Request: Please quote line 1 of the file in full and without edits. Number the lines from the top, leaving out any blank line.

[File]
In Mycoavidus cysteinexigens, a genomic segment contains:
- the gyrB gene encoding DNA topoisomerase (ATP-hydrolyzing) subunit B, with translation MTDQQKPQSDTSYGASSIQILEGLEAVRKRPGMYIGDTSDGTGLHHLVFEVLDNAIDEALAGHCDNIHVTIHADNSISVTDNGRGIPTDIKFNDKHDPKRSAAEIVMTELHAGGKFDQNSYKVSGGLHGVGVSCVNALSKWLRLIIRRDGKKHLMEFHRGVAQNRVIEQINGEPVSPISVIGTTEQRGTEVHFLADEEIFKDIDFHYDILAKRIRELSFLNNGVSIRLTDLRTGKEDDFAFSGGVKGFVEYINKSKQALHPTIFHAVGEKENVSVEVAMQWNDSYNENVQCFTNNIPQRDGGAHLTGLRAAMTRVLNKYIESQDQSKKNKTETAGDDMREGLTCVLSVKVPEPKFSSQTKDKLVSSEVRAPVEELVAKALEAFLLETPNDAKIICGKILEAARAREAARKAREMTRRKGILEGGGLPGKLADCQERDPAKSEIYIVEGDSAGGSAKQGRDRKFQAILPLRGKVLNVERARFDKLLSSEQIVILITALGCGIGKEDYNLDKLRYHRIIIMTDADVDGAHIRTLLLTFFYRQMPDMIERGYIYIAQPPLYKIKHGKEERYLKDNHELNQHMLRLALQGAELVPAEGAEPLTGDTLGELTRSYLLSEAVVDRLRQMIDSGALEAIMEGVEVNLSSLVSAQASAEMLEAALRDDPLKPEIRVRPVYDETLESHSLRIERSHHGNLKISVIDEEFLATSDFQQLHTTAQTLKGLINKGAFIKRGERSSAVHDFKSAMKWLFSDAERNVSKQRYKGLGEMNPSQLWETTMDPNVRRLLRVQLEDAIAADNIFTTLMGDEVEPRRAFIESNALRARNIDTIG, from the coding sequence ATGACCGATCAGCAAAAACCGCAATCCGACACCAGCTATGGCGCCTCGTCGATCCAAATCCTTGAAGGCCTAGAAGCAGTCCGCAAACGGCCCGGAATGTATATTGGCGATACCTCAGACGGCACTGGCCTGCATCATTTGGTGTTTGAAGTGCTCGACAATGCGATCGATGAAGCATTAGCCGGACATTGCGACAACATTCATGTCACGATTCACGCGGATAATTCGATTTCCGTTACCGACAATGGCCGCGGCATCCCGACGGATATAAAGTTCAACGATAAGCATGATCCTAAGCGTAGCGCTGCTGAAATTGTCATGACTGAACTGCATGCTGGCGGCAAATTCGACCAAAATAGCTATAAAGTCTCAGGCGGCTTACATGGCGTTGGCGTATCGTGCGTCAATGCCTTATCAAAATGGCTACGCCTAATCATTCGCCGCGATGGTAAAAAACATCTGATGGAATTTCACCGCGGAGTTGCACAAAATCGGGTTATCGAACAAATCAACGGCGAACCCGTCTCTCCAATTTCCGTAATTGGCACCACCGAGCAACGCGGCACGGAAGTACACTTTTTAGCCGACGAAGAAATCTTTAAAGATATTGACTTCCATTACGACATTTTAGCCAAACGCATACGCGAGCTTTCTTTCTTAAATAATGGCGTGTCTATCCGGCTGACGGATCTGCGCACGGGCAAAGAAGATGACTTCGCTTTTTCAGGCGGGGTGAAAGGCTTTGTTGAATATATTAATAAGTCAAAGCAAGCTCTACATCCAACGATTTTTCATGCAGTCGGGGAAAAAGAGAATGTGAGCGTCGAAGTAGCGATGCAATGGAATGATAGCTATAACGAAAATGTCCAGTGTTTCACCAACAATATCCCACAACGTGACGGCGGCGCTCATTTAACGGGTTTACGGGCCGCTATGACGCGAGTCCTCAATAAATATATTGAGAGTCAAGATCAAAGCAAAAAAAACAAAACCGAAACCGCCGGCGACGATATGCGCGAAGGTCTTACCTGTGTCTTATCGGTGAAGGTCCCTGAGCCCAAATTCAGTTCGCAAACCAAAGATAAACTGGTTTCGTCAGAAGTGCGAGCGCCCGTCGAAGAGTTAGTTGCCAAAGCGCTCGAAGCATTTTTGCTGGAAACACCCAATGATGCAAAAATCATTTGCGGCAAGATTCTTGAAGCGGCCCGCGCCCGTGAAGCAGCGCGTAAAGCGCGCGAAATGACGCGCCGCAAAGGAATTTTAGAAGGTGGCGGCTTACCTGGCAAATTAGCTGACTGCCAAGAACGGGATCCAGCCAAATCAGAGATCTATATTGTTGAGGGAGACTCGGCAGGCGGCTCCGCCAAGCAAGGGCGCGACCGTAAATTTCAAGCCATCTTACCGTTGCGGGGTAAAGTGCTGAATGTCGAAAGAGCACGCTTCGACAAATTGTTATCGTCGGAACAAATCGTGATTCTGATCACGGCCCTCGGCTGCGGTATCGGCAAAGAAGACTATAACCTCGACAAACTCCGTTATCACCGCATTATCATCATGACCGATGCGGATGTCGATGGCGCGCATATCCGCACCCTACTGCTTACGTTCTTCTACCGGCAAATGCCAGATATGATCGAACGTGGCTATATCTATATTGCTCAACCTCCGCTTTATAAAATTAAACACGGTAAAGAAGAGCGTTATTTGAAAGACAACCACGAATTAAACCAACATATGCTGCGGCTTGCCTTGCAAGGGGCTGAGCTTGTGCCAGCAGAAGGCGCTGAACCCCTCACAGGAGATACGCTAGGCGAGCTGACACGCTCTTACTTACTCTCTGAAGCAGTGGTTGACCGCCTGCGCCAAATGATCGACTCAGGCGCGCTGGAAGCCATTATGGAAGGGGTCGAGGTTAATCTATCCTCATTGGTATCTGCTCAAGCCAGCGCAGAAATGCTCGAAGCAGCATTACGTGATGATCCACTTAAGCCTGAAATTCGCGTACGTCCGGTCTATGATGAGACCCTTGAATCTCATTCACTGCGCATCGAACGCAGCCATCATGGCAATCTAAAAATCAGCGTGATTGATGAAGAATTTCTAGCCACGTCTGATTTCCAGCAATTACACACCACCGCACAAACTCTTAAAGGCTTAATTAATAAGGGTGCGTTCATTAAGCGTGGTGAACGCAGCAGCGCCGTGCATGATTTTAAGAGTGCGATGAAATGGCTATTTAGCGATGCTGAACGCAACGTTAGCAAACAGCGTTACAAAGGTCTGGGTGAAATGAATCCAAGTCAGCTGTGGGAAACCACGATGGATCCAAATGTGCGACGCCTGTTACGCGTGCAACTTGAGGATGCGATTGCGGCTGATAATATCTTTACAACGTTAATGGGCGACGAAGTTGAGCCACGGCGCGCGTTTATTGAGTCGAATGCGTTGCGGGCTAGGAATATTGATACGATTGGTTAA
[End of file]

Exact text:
In Mycoavidus cysteinexigens, a genomic segment contains: